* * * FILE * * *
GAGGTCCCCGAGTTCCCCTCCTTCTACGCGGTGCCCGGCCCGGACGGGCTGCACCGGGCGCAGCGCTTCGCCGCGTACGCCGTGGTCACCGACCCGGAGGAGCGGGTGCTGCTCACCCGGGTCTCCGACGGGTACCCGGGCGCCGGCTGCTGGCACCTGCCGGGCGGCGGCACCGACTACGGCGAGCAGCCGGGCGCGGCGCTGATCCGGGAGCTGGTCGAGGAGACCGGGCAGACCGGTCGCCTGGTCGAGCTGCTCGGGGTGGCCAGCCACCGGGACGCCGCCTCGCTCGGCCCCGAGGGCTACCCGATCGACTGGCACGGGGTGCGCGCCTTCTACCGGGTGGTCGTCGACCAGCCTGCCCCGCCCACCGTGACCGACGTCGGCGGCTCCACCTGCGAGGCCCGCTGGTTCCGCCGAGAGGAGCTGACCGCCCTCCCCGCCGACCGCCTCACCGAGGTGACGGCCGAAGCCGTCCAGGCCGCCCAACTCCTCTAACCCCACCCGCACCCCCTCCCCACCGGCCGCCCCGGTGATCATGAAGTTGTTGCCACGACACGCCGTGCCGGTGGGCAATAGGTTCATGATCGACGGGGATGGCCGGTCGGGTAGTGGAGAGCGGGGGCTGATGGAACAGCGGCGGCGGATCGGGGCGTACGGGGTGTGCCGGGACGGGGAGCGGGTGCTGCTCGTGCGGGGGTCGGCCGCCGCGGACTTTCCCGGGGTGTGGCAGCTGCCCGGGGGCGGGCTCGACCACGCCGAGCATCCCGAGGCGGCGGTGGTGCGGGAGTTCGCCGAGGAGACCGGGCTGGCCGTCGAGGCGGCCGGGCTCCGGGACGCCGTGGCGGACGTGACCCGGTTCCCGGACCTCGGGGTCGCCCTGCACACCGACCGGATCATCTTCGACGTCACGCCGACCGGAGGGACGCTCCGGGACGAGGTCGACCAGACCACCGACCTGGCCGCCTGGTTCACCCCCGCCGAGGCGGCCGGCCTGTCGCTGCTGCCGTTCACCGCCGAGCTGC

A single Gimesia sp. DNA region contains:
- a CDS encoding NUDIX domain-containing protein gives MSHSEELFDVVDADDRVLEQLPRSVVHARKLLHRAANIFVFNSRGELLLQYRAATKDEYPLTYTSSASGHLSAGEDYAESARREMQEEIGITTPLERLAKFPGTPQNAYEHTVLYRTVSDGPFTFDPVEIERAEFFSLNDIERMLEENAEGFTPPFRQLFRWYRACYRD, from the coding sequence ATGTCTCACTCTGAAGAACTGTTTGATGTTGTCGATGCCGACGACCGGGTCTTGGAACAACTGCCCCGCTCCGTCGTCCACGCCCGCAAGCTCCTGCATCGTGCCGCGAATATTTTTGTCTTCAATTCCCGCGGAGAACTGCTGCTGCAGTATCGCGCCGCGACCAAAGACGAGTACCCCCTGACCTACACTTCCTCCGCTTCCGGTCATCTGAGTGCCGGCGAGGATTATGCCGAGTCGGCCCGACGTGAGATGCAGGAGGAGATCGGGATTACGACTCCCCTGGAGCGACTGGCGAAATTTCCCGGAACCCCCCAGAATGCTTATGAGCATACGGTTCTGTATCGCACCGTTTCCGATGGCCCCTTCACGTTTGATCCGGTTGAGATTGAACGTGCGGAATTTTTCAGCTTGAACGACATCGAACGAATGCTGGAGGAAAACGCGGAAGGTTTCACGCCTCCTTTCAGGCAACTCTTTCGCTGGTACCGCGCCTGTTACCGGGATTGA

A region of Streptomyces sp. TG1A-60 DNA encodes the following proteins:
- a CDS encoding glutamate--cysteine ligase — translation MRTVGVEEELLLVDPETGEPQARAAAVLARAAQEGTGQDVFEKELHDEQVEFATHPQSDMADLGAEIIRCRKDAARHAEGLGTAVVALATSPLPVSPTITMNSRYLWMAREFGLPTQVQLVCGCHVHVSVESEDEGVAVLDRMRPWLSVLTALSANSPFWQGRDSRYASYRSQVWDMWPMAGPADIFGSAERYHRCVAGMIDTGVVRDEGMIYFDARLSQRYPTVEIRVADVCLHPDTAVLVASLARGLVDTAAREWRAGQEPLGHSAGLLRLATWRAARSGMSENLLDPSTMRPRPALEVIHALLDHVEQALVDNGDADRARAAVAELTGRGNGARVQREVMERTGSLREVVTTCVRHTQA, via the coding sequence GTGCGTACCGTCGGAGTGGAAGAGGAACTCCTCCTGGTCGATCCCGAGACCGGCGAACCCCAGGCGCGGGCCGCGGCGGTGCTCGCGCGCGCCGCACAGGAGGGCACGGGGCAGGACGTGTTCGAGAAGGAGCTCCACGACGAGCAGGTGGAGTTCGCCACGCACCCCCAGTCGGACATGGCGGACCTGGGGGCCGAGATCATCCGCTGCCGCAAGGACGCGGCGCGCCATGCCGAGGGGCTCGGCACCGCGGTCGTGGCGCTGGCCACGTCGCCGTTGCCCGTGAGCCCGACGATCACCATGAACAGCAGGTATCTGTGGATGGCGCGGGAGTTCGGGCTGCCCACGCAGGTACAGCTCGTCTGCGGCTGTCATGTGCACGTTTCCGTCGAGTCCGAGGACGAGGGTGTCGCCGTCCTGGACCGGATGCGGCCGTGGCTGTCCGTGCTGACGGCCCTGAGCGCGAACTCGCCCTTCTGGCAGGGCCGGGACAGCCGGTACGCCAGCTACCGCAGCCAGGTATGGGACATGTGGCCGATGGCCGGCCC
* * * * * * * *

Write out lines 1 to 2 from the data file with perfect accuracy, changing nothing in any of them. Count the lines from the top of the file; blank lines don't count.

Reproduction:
GAGGTCCCCGAGTTCCCCTCCTTCTACGCGGTGCCCGGCCCGGACGGGCTGCACCGGGCGCAGCGCTTCGCCGCGTACGCCGTGGTCACCGACCCGGAGGAGCGGGTGCTGCTCACCCGGGTCTCCGACGGGTACCCGGGCGCCGGCTGCTGGCACCTGCCGGGCGGCGGCACCGACTACGGCGAGCAGCCGGGCGCGGCGCTGATCCGGGAGCTGGTCGAGGAGACCGGGCAGACCGGTCGCCTGGTCGAGCTGCTCGGGGTGGCCAGCCACCGGGACGCCGCCTCGCTCGGCCCCGAGGGCTACCCGATCGACTGGCACGGGGTGCGCGCCTTCTACCGGGTGGTCGTCGACCAGCCTGCCCCGCCCACCGTGACCGACGTCGGCGGCTCCACCTGCGAGGCCCGCTGGTTCCGCCGAGAGGAGCTGACCGCCCTCCCCGCCGACCGCCTCACCGAGGTGACGGCCGAAGCCGTCCAGGCCGCCCAACTCCTCTAACCCCACCCGCACCCCCTCCCCACCGGCCGCCCCGGTGATCATGAAGTTGTTGCCACGACACGCCGTGCCGGTGGGCAATAGGTTCATGATCGACGGGGATGGCCGGTCGGGTAGTGGAGAGCGGGGGCTGATGGAACAGCGGCGGCGGATCGGGGCGTACGGGGTGTGCCGGGACGGGGAGCGGGTGCTGCTCGTGCGGGGGTCGGCCGCCGCGGACTTTCCCGGGGTGTGGCAGCTGCCCGGGGGCGGGCTCGACCACGCCGAGCATCCCGAGGCGGCGGTGGTGCGGGAGTTCGCCGAGGAGACCGGGCTGGCCGTCGAGGCGGCCGGGCTCCGGGACGCCGTGGCGGACGTGACCCGGTTCCCGGACCTCGGGGTCGCCCTGCACACCGACCGGATCATCTTCGACGTCACGCCGACCGGAGGGACGCTCCGGGACGAGGTCGACCAGACCACCGACCTGGCCGCCTGGTTCACCCCCGCCGAGGCGGCCGGCCTGTCGCTGCTGCCGTTCACCGCCGAGCTGC

A single Gimesia sp. DNA region contains: